4.41 One issue is that is still unclear how the proposal would apply to highly digitalised (and non-digitalised) companies in practice. These would also need to be appropriately taxed by the proposal in practice for it to be an effective solution.

4.42 This proposal would also affect more New Zealand companies than the user participation model. The Government would be concerned if the proposal had a serious adverse effect on our export sector. This possibility of this adverse impact is a real downside of the proposal (in its current form) from a New Zealand welfare perspective. Another concern is the potential increase in compliance and administration from the proposal (although this is something the OECD will try to mitigate in its design of the proposal). The Government is currently doing some work to ascertain the likely economic impact of the proposal on New Zealand, including our export sector. However, we will need to wait until the proposal is more detailed before we can come to any firm conclusions about this.

Questions for submitters

  • What do you think of this proposal?
  • Is it too broadly targeted?
  • Are marketing intangibles an appropriate basis on which to allocate profit to a country?
  • Do you think marketing intangibles are sufficiently linked to a country to permit local profit allocation?
  • How do you think it would affect New Zealand businesses and consumers?
  • How would it affect New Zealand’s export sector?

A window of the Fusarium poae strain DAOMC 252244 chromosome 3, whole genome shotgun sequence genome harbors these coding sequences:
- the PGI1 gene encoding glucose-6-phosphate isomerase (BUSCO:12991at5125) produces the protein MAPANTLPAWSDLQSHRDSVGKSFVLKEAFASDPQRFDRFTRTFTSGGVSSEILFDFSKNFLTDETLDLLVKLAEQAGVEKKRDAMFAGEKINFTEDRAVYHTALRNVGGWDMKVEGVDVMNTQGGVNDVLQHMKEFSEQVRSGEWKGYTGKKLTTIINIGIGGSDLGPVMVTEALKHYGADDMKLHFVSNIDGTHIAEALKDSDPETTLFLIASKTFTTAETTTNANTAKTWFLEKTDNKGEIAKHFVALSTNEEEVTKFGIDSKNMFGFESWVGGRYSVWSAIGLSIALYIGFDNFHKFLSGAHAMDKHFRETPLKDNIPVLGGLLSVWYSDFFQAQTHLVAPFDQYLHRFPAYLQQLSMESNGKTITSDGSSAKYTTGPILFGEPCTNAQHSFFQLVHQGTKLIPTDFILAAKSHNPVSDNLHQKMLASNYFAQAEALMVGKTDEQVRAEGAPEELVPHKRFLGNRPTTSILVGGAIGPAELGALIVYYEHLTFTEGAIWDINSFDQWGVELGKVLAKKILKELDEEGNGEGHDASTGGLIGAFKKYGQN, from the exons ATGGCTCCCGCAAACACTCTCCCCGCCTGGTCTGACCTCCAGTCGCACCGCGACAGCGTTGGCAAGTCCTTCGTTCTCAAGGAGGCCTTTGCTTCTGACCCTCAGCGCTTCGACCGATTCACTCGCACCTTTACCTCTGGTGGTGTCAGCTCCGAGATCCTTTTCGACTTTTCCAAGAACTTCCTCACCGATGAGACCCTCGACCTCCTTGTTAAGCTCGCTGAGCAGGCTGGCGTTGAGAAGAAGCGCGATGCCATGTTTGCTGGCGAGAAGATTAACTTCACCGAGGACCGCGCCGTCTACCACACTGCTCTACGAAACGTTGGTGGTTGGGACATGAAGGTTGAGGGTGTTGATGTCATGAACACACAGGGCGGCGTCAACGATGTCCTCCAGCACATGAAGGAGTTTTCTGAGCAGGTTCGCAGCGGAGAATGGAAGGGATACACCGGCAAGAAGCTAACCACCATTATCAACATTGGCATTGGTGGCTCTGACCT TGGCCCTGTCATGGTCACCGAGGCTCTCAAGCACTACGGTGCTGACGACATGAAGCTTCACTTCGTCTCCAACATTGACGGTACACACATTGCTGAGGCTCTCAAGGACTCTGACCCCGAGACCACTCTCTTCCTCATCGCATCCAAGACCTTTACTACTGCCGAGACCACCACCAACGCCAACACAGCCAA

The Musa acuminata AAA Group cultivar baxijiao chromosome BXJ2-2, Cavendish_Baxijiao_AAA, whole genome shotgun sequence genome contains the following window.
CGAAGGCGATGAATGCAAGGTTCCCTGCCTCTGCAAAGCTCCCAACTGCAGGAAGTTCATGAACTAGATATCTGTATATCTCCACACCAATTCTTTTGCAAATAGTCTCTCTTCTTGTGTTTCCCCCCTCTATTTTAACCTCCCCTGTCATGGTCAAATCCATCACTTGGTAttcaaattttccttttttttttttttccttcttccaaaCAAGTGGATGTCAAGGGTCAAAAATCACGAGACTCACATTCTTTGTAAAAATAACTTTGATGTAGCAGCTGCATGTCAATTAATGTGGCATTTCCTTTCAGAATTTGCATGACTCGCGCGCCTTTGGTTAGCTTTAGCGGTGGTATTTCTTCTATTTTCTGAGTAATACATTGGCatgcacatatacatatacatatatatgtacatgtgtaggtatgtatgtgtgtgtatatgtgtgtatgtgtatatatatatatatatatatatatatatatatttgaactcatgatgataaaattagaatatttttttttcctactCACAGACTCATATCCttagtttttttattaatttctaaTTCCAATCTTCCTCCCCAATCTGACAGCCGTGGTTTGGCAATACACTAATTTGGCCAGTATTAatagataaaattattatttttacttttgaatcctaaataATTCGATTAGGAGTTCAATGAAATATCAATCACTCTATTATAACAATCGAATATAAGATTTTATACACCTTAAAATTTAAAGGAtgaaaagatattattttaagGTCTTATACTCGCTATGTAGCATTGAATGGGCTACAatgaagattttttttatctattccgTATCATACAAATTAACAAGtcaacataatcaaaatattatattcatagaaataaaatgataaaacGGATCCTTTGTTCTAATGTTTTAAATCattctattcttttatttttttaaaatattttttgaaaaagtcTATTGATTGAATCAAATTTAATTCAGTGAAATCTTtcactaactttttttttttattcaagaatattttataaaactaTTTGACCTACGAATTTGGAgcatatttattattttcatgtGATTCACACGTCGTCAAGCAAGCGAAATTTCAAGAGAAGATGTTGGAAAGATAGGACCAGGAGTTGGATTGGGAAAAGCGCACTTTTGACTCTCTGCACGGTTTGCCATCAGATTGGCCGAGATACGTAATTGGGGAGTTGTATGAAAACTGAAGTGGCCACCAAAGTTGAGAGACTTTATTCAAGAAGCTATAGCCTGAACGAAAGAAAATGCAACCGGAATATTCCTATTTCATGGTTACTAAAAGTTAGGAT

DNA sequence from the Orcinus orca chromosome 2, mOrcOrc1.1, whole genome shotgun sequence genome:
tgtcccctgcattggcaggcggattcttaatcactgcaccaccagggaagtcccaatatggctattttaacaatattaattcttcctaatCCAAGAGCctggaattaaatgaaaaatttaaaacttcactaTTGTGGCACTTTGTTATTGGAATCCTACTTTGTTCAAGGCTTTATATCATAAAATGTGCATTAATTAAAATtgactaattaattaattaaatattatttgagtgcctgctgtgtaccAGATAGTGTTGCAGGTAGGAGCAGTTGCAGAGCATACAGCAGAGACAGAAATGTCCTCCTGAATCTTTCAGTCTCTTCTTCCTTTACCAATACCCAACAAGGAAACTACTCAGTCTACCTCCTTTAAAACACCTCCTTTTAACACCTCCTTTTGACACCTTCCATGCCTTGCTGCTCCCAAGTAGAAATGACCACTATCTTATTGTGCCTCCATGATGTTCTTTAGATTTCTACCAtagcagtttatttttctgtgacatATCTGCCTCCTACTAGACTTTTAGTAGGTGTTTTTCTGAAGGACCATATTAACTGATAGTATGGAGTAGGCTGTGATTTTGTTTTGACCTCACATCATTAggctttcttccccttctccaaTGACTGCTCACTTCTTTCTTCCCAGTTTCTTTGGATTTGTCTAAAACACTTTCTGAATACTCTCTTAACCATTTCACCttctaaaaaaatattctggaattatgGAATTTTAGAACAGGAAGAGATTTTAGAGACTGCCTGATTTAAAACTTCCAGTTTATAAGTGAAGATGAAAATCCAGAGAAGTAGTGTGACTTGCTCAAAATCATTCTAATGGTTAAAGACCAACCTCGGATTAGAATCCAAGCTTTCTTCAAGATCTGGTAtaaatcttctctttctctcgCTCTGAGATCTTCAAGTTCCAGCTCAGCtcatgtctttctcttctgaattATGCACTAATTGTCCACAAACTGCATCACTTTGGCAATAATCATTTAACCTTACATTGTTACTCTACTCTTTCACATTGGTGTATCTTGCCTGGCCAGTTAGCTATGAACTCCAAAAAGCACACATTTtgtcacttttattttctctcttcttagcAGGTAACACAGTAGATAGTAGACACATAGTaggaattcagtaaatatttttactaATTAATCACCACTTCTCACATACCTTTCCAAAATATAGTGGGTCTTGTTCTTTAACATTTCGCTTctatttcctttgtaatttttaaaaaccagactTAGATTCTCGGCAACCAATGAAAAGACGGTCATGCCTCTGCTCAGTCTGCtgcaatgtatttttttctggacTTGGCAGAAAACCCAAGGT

• What kind of de minimis thresholds and restrictions do you think should apply to the proposal?
  • What do you think of the method for determining and allocating profits?
  • Would simpler formulas to calculate this be better?
  • What kind of technical issues do you see arising if the proposal was implemented?
  • How would the proposal affect the development of the digital economy in New Zealand and globally?
  • What kinds of additional details would you like to see included in further development?
  • Should the proposal be combined with the user participation proposal, and if so, how?

Proposal 3 – Significant economic presence

4.43 The final proposal was submitted more recently by the OECD. For this reason, it has less detail.

4.44 The rationale for this proposal is that the digitalisation of the economy and other technological advances have enabled business enterprises to be heavily involved in the economic life of a country without needing a significant physical presence. This has rendered the existing nexus and profit allocation rules ineffective.